Mass finishing is a great option for finishing the more durable FDM materials, including polycarbonate (PC) and ULTEM materials. A major advantage of mass finishing is the ability to smooth multiple parts at once—a good option for uniformly finishing a low-volume production run. Relatively aggressive ceramic media is typically used with ULTEM 9085 parts, while less aggressive ceramic media is used with PC.

Design Guidelines

Mass finishing works best on round parts, such as duct work, with minimal sharp edges and corners. Basing media choice on your design is critical. Small parts require small media, and highly detailed or featured parts require complex media shapes such as a star shape. Be aware that manufacturer descriptions of desired finish, such as “brushed” or “satin,” describe results for metal parts, not plastic. Project engineers choose media based on material, geometry and desired surface finish. Also, mass finishing smooths the material from the outside surface, removing 0.0015–0.003 inches from the surface, so depending on the required dimensional accuracy, you may want to design your parts with thicker outer walls.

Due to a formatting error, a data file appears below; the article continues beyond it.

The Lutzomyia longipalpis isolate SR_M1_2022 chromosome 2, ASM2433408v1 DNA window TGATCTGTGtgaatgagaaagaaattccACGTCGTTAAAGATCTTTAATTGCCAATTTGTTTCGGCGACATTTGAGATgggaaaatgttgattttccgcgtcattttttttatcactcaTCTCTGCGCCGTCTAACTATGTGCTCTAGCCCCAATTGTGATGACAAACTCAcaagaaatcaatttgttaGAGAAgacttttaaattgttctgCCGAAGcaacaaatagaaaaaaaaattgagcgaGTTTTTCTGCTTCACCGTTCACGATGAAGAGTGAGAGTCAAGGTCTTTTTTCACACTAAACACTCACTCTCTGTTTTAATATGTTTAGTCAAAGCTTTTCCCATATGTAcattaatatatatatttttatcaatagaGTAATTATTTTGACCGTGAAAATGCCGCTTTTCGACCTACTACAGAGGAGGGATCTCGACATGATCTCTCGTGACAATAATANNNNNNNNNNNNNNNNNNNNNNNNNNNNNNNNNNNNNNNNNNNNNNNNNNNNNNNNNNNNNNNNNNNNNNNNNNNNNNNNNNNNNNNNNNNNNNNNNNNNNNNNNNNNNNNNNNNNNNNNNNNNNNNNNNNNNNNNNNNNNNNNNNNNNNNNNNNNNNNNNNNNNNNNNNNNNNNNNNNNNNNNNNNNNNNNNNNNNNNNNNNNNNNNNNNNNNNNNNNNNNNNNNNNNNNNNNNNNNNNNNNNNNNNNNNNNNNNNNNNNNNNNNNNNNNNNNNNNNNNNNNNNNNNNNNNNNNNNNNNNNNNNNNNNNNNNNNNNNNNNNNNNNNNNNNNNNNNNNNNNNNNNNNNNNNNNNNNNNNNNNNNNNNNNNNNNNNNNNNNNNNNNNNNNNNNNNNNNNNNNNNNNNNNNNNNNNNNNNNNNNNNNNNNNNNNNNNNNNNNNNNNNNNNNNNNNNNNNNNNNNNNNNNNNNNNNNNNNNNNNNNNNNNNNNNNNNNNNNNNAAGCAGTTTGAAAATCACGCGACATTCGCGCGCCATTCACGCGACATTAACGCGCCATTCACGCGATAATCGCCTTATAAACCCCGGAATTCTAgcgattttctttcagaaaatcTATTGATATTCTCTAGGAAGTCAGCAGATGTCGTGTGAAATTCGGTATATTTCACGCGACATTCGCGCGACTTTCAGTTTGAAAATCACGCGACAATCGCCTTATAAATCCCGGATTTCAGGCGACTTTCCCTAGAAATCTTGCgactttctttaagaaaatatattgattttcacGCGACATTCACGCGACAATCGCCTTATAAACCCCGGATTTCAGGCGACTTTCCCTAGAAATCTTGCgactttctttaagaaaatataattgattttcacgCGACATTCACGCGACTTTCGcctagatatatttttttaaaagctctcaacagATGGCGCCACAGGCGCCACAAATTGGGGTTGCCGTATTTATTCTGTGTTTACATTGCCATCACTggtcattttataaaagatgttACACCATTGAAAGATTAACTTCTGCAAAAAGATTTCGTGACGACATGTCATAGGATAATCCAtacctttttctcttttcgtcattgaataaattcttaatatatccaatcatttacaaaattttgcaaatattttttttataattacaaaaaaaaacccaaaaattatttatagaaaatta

Meeting Dimensional Tolerance


CNC machining is typically used to mill a part out of a block of material. But with complex, additive manufactured parts, machining can function as a secondary operation to achieve very specific dimensional tolerances that cannot be met with 3D printing alone. It’s also often used to add threads for inserts.

Fuel tank simulation

Lockheed Martin fuel tank simulation built in 10 sections, hot air welded together
and machined to the design’s critical dimensions

Materials and Applications

All FDM materials can be easily machined using operations such as drilling, tapping, sawing, turning and milling.

Design Guidelines